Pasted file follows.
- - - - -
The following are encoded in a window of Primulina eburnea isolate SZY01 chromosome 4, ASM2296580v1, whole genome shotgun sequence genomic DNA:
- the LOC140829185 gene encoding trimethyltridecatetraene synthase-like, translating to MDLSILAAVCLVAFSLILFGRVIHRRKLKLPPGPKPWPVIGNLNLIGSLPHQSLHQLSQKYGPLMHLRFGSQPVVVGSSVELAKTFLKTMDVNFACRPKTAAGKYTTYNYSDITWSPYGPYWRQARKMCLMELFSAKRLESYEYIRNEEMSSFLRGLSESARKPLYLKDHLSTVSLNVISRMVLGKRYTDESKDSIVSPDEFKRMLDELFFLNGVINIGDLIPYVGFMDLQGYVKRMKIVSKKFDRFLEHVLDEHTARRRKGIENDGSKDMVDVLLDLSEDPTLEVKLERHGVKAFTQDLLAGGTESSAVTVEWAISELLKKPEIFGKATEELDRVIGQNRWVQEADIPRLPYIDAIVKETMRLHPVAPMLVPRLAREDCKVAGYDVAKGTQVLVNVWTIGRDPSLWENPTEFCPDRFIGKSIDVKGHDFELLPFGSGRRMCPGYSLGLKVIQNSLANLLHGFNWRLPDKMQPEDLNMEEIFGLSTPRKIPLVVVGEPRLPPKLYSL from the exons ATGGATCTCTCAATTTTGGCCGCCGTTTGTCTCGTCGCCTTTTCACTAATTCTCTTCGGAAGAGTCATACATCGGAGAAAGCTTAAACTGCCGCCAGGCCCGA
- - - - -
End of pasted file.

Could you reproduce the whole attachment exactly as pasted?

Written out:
The following are encoded in a window of Primulina eburnea isolate SZY01 chromosome 4, ASM2296580v1, whole genome shotgun sequence genomic DNA:
- the LOC140829185 gene encoding trimethyltridecatetraene synthase-like, translating to MDLSILAAVCLVAFSLILFGRVIHRRKLKLPPGPKPWPVIGNLNLIGSLPHQSLHQLSQKYGPLMHLRFGSQPVVVGSSVELAKTFLKTMDVNFACRPKTAAGKYTTYNYSDITWSPYGPYWRQARKMCLMELFSAKRLESYEYIRNEEMSSFLRGLSESARKPLYLKDHLSTVSLNVISRMVLGKRYTDESKDSIVSPDEFKRMLDELFFLNGVINIGDLIPYVGFMDLQGYVKRMKIVSKKFDRFLEHVLDEHTARRRKGIENDGSKDMVDVLLDLSEDPTLEVKLERHGVKAFTQDLLAGGTESSAVTVEWAISELLKKPEIFGKATEELDRVIGQNRWVQEADIPRLPYIDAIVKETMRLHPVAPMLVPRLAREDCKVAGYDVAKGTQVLVNVWTIGRDPSLWENPTEFCPDRFIGKSIDVKGHDFELLPFGSGRRMCPGYSLGLKVIQNSLANLLHGFNWRLPDKMQPEDLNMEEIFGLSTPRKIPLVVVGEPRLPPKLYSL from the exons ATGGATCTCTCAATTTTGGCCGCCGTTTGTCTCGTCGCCTTTTCACTAATTCTCTTCGGAAGAGTCATACATCGGAGAAAGCTTAAACTGCCGCCAGGCCCGA